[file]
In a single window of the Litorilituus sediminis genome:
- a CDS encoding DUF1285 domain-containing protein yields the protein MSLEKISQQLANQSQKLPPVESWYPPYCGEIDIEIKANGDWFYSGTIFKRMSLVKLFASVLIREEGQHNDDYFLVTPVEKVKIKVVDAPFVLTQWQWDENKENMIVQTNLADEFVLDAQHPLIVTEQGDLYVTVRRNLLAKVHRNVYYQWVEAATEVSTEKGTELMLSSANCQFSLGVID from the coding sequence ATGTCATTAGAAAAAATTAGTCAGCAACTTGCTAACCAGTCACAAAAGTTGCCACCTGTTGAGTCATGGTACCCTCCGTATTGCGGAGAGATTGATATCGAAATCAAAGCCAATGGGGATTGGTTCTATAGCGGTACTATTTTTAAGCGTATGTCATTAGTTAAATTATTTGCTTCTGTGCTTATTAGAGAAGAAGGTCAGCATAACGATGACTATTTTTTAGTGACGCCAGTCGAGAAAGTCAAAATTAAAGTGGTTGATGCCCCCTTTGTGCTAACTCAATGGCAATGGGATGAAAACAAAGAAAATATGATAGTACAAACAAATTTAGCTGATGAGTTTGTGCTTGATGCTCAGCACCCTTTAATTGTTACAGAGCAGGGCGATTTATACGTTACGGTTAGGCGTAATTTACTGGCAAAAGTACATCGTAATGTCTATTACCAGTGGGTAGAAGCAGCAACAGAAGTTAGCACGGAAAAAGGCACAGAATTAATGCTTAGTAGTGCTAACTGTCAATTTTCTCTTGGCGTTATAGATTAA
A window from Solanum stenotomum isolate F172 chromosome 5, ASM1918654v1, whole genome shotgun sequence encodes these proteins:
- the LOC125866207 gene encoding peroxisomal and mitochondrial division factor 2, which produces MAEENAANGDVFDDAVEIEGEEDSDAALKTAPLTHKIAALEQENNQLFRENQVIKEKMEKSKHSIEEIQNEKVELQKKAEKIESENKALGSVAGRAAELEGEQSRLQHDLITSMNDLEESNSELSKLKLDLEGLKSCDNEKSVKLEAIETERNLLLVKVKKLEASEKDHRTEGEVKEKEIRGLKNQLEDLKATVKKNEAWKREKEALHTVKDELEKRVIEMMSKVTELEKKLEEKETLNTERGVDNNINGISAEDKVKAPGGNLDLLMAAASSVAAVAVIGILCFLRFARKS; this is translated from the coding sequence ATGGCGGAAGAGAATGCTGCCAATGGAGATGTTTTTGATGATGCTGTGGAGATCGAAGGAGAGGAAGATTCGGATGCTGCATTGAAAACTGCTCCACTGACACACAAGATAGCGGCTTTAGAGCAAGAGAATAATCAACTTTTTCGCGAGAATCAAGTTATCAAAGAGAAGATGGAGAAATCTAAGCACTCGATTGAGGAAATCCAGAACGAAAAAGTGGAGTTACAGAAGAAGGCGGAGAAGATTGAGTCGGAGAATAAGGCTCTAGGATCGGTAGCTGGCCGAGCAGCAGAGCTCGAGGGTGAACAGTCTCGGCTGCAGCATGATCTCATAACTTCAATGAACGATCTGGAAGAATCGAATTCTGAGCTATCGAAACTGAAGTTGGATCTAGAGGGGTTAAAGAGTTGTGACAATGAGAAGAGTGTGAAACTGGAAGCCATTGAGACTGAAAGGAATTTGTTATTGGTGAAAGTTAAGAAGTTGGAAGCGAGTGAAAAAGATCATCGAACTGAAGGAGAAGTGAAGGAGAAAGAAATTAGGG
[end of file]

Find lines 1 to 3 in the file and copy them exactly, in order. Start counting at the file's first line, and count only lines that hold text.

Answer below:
In a single window of the Litorilituus sediminis genome:
- a CDS encoding DUF1285 domain-containing protein yields the protein MSLEKISQQLANQSQKLPPVESWYPPYCGEIDIEIKANGDWFYSGTIFKRMSLVKLFASVLIREEGQHNDDYFLVTPVEKVKIKVVDAPFVLTQWQWDENKENMIVQTNLADEFVLDAQHPLIVTEQGDLYVTVRRNLLAKVHRNVYYQWVEAATEVSTEKGTELMLSSANCQFSLGVID from the coding sequence ATGTCATTAGAAAAAATTAGTCAGCAACTTGCTAACCAGTCACAAAAGTTGCCACCTGTTGAGTCATGGTACCCTCCGTATTGCGGAGAGATTGATATCGAAATCAAAGCCAATGGGGATTGGTTCTATAGCGGTACTATTTTTAAGCGTATGTCATTAGTTAAATTATTTGCTTCTGTGCTTATTAGAGAAGAAGGTCAGCATAACGATGACTATTTTTTAGTGACGCCAGTCGAGAAAGTCAAAATTAAAGTGGTTGATGCCCCCTTTGTGCTAACTCAATGGCAATGGGATGAAAACAAAGAAAATATGATAGTACAAACAAATTTAGCTGATGAGTTTGTGCTTGATGCTCAGCACCCTTTAATTGTTACAGAGCAGGGCGATTTATACGTTACGGTTAGGCGTAATTTACTGGCAAAAGTACATCGTAATGTCTATTACCAGTGGGTAGAAGCAGCAACAGAAGTTAGCACGGAAAAAGGCACAGAATTAATGCTTAGTAGTGCTAACTGTCAATTTTCTCTTGGCGTTATAGATTAA
A window from Solanum stenotomum isolate F172 chromosome 5, ASM1918654v1, whole genome shotgun sequence encodes these proteins: